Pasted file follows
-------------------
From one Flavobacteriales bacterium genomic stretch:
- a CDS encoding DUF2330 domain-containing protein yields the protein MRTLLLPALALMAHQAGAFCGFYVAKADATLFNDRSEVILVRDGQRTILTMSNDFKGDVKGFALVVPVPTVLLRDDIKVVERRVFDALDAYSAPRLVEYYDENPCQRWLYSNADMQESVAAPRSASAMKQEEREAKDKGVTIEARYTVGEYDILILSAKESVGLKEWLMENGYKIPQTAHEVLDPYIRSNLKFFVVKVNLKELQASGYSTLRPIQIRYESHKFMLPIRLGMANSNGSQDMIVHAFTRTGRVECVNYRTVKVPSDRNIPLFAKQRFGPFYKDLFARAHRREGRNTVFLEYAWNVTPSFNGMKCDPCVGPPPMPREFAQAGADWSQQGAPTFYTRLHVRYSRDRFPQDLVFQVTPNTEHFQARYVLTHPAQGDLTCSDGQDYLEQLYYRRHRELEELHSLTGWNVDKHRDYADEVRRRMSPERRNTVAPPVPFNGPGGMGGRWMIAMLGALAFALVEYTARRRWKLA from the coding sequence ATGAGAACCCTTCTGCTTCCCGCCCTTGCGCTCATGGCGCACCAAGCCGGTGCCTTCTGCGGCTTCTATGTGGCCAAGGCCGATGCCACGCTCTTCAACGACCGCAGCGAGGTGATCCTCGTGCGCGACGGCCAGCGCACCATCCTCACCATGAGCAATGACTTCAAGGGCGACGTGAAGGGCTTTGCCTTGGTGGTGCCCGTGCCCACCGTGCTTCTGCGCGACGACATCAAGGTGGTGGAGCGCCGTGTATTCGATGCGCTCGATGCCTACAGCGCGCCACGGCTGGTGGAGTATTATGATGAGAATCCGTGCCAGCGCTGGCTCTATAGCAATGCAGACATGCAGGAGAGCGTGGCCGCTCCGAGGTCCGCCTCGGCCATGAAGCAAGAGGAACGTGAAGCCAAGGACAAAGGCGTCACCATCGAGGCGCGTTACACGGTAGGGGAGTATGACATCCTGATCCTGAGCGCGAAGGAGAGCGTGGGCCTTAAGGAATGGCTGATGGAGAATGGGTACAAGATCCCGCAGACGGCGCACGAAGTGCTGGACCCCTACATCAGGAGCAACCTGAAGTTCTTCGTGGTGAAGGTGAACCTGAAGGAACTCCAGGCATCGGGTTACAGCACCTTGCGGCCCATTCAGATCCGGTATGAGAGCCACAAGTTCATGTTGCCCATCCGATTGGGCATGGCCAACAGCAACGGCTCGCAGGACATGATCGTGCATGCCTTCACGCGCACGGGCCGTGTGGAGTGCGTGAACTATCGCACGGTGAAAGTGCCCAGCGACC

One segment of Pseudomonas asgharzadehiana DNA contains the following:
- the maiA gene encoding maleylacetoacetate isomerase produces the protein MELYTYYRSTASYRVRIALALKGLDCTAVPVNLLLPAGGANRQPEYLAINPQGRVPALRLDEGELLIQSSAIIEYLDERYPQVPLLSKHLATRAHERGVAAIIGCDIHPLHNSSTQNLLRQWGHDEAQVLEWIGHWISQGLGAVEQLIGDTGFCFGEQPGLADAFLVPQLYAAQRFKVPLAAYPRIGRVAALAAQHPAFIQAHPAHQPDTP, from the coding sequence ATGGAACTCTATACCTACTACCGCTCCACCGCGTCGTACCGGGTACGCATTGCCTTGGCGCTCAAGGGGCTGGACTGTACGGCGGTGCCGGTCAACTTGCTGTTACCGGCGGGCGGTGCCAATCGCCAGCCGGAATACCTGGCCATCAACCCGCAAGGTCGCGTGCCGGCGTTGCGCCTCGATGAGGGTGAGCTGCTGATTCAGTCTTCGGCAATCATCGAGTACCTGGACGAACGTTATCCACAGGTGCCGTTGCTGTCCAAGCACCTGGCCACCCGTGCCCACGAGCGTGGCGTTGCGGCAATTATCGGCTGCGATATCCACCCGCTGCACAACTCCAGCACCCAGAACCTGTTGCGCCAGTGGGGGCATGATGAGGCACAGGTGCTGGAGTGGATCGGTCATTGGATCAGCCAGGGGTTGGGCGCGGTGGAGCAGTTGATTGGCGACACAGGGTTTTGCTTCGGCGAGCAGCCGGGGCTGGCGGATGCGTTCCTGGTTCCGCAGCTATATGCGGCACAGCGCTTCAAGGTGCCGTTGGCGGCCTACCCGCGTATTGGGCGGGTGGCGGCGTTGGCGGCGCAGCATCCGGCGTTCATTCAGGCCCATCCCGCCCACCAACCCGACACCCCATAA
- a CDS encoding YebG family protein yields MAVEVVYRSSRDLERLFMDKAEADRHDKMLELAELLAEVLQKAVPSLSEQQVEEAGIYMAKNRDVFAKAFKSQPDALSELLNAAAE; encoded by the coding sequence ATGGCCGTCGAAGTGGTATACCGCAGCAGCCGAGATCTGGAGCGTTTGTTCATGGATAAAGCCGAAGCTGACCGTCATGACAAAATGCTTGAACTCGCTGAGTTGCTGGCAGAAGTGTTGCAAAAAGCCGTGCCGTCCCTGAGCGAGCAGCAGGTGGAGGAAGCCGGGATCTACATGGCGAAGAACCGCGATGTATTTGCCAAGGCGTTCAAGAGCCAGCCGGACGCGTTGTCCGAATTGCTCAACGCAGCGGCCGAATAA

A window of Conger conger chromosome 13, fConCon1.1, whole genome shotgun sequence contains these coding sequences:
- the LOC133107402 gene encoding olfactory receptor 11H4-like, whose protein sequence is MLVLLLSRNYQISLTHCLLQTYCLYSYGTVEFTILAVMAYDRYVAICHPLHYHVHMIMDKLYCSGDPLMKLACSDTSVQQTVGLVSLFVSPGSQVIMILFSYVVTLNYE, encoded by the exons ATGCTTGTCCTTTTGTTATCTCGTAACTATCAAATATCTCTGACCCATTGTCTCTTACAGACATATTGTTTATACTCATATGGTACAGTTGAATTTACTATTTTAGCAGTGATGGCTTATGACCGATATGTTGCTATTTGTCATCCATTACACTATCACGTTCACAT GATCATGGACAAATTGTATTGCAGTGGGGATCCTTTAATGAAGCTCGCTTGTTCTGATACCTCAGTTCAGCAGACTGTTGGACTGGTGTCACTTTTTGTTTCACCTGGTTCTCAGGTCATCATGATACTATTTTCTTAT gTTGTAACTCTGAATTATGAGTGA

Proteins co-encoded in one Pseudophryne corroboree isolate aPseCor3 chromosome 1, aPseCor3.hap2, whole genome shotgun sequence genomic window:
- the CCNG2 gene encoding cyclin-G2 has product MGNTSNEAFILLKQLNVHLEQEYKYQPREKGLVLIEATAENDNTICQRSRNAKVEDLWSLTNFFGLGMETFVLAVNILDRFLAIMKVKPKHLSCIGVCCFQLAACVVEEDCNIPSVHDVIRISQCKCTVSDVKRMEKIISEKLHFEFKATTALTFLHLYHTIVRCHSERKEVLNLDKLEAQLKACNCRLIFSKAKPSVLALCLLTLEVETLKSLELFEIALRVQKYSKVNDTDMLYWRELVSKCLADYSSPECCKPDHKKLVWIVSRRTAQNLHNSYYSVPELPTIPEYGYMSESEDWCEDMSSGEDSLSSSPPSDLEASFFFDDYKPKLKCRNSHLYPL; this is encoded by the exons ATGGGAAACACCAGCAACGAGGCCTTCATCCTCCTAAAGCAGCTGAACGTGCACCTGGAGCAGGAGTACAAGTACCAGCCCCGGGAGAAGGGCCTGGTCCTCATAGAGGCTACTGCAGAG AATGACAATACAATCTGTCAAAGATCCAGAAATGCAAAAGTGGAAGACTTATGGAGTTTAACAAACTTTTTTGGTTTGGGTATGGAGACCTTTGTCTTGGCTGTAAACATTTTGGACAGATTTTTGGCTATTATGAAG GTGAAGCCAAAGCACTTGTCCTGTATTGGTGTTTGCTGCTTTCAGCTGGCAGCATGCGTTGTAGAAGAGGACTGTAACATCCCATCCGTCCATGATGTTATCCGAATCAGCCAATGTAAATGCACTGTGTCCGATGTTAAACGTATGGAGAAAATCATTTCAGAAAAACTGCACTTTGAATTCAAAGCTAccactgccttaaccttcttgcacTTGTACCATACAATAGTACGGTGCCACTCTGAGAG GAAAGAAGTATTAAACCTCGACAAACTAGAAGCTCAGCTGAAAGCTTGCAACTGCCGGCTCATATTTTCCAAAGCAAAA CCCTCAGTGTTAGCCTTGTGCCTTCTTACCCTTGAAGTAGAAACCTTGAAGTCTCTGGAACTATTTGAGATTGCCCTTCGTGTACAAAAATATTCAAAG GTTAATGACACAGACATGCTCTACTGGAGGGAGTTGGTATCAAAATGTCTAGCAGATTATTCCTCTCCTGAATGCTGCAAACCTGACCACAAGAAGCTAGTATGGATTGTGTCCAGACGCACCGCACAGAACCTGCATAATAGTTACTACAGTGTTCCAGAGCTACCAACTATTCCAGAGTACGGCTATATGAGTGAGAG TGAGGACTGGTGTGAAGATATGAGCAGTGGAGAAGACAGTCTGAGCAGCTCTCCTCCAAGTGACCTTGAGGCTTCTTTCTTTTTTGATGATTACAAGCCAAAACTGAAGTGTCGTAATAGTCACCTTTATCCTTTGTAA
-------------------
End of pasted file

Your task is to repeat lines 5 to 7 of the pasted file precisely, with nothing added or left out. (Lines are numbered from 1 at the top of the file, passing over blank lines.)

- a CDS encoding YebG family protein yields MAVEVVYRSSRDLERLFMDKAEADRHDKMLELAELLAEVLQKAVPSLSEQQVEEAGIYMAKNRDVFAKAFKSQPDALSELLNAAAE; encoded by the coding sequence ATGGCCGTCGAAGTGGTATACCGCAGCAGCCGAGATCTGGAGCGTTTGTTCATGGATAAAGCCGAAGCTGACCGTCATGACAAAATGCTTGAACTCGCTGAGTTGCTGGCAGAAGTGTTGCAAAAAGCCGTGCCGTCCCTGAGCGAGCAGCAGGTGGAGGAAGCCGGGATCTACATGGCGAAGAACCGCGATGTATTTGCCAAGGCGTTCAAGAGCCAGCCGGACGCGTTGTCCGAATTGCTCAACGCAGCGGCCGAATAA

A window of Conger conger chromosome 13, fConCon1.1, whole genome shotgun sequence contains these coding sequences:
- the LOC133107402 gene encoding olfactory receptor 11H4-like, whose protein sequence is MLVLLLSRNYQISLTHCLLQTYCLYSYGTVEFTILAVMAYDRYVAICHPLHYHVHMIMDKLYCSGDPLMKLACSDTSVQQTVGLVSLFVSPGSQVIMILFSYVVTLNYE, encoded by the exons ATGCTTGTCCTTTTGTTATCTCGTAACTATCAAATATCTCTGACCCATTGTCTCTTACAGACATATTGTTTATACTCATATGGTACAGTTGAATTTACTATTTTAGCAGTGATGGCTTATGACCGATATGTTGCTATTTGTCATCCATTACACTATCACGTTCACAT GATCATGGACAAATTGTATTGCAGTGGGGATCCTTTAATGAAGCTCGCTTGTTCTGATACCTCAGTTCAGCAGACTGTTGGACTGGTGTCACTTTTTGTTTCACCTGGTTCTCAGGTCATCATGATACTATTTTCTTAT gTTGTAACTCTGAATTATGAGTGA